James Packer: From Media Mogul to Casino King

By Markets Fool.com

Australian businessman and billionaire James Packer was certainly handed a much easier lot in life than most of us. Some would even say he was born with a silver spoon in his mouth. However, despite the fact that he inherited his father's media empire, and the fortune that came with it, Packer hasn't just sat back and wasted away the empire his family built. Instead, he used it to create an empire of its own, which was a big gamble, but one that looks like it will pay off.

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Refusing to sit idly while the empire crumbles
James Packer inherited control of his father's media company Consolidated Press Holdings Limited after the death of his father, Kerry, in 2005. However, shortly after gaining control of the company, James decided to sell the company's two crown jewel assets, Channel Nine and the Australian Consolidated Press magazine group. James wanted to sell the media assets in order to fund his growing international gaming and tourism business Crown Resorts.

However, James also viewed the media businesses as being under threat from the Internet, which would lead to a challenging future for the businesses. In fact, the business, which was sold to a private equity company and renamed PBL Media, eventually went bankrupt partially due to acquisition debt, but also as a result of slumping business prospects.

Instead of media, Packer saw a brighter future in gaming and hospitality, which is why he used the funds gained from the sale to build Crown Resorts into one of Australia's largest entertainment and resort groups. The company also has resorts in other parts of the world thanks in part to the company's 33.7% equity stake in Melco Crown Entertainment, which is a joint venture withMelco International to build casino gaming and entertainment resort facilities in Asia.

How much is James Packer worth?
When his father died in 2006, he left James a media empire that was worth an estimated $5.2 billion. Most of that has been dismantled and sold by James as he was worried about the future of his father's empire. In hindsight, the sale of his family's media assets was the right call to make, as the Internet has made it much tougher for traditional media business to findsuccess.

That said, the move was still a gamble that has yet to fully pay off since it has yet to have a positive impact on James Packer's net worth. Part of this is because he has gambled and lost on a couple of casino deals at a time when gambling was weak due to the financial crisis. This really hurt his wealth, which, at its lowest point, was reduced to just $3 billion. However, as gambling has recovered from the financial crisis, so has Packer's net worth, which, according to Forbes, is an estimated $4.7 billion. That's enough to rank him as the 291strichest person in the world, and more important, as the fourth richest Australian.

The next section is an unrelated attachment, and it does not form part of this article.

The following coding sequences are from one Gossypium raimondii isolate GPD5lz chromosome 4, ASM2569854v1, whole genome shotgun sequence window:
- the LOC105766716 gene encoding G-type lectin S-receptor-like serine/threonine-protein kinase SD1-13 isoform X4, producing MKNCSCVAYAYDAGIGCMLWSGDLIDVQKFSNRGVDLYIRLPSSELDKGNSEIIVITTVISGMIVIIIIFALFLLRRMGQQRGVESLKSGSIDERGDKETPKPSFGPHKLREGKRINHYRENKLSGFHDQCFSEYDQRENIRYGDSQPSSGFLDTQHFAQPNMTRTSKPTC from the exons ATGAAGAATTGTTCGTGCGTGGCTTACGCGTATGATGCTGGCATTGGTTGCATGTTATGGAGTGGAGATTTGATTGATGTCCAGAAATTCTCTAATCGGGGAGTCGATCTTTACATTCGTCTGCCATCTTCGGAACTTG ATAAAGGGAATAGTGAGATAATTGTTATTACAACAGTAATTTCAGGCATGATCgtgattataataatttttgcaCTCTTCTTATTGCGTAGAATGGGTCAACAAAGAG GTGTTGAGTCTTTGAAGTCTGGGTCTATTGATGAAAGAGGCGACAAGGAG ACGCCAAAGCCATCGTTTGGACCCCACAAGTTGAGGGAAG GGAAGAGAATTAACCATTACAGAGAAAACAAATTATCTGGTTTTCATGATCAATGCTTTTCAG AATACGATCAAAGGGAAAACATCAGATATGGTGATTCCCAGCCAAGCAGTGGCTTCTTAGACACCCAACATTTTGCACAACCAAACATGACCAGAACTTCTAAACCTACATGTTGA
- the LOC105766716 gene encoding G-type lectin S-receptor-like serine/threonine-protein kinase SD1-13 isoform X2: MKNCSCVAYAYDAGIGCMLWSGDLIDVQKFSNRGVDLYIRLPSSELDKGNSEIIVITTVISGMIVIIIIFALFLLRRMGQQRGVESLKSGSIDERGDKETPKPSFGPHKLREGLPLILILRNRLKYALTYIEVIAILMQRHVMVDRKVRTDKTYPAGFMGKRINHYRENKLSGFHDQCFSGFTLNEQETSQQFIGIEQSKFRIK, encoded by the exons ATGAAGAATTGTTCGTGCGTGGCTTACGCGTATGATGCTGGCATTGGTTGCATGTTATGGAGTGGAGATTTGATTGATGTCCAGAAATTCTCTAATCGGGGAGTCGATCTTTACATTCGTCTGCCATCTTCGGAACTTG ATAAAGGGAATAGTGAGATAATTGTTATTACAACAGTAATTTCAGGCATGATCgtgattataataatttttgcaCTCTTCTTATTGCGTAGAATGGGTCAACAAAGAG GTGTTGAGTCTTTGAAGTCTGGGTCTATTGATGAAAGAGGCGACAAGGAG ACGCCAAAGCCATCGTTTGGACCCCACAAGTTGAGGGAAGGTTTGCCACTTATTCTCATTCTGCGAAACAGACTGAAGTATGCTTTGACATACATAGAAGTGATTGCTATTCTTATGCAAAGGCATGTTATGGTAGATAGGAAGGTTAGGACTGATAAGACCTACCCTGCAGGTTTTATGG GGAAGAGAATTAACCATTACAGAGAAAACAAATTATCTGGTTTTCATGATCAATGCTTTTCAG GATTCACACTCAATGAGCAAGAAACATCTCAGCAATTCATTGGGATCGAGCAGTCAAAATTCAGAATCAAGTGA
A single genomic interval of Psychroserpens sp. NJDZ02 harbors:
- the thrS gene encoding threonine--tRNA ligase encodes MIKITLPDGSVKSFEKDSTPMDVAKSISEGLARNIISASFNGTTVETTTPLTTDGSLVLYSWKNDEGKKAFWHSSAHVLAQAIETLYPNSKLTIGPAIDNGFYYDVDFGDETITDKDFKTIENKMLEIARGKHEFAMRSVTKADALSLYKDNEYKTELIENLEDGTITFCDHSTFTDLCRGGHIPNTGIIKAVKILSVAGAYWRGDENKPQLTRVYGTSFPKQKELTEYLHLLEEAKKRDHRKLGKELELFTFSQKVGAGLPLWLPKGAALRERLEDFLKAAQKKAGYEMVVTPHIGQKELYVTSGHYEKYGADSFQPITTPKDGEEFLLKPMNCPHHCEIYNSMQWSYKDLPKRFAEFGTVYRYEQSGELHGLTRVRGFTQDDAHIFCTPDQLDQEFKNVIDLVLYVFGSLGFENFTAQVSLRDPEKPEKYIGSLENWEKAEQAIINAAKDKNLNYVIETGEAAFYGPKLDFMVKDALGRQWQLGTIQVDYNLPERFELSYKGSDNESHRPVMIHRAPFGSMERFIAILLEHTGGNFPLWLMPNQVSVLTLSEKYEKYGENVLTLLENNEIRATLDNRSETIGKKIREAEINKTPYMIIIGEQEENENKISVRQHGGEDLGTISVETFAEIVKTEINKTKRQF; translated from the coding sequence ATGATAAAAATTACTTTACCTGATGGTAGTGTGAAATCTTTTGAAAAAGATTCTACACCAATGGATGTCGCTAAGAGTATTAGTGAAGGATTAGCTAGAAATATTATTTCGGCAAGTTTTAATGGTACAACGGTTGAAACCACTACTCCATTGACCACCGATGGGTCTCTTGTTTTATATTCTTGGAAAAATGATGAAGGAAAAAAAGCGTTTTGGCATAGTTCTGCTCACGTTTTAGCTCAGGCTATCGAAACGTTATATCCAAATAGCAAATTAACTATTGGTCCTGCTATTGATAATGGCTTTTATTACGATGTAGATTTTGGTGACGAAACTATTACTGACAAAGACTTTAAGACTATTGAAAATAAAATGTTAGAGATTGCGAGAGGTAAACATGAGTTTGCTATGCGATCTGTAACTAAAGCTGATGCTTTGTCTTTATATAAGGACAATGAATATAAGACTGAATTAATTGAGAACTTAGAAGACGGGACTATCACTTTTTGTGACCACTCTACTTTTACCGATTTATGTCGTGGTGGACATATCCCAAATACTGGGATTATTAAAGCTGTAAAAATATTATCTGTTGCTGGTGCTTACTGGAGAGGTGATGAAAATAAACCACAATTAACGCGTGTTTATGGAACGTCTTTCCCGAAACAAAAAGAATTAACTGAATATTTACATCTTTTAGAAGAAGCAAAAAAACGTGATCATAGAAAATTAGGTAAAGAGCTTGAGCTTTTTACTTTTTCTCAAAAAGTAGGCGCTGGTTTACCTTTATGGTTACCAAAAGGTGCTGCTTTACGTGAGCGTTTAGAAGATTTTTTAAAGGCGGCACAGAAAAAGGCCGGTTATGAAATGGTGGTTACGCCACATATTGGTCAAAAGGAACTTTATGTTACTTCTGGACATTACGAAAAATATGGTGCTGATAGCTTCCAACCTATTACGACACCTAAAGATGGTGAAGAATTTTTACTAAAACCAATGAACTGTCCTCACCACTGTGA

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Looking ahead, Packer's company has bold plans to grow its gaming empire, which should increase his net worth. His Crown Resortshas proposed to build a landmark entertainment and tourism destination in Brisbane and a luxury six-star hotel resort in Sydney, and it has recently acquired vacant land in Las Vegas. Crown will see incremental revenue gains upon successful completion of these projects, which would boost the value of the company -- and therefore, Packer's personal net worth.

Key takeaway
James Packer isone of the lucky ones, as he inherited his father's media empire. While he could have sat back and lived quite well off the empire his family built, Packer instead chose to go a different route since he saw troubling times ahead for the family business. It's a gamble that hasn't always paid off, but one that now appears to be working well as he's building Crown Resorts into one of the top gaming and resort companies not onlyin Australia, but in the entire world.

The article James Packer: From Media Mogul to Casino King originally appeared on Fool.com.

Matt DiLallo has no position in any stocks mentioned. The Motley Fool has no position in any of the stocks mentioned. Try any of our Foolish newsletter services free for 30 days. We Fools may not all hold the same opinions, but we all believe that considering a diverse range of insights makes us better investors. The Motley Fool has a disclosure policy.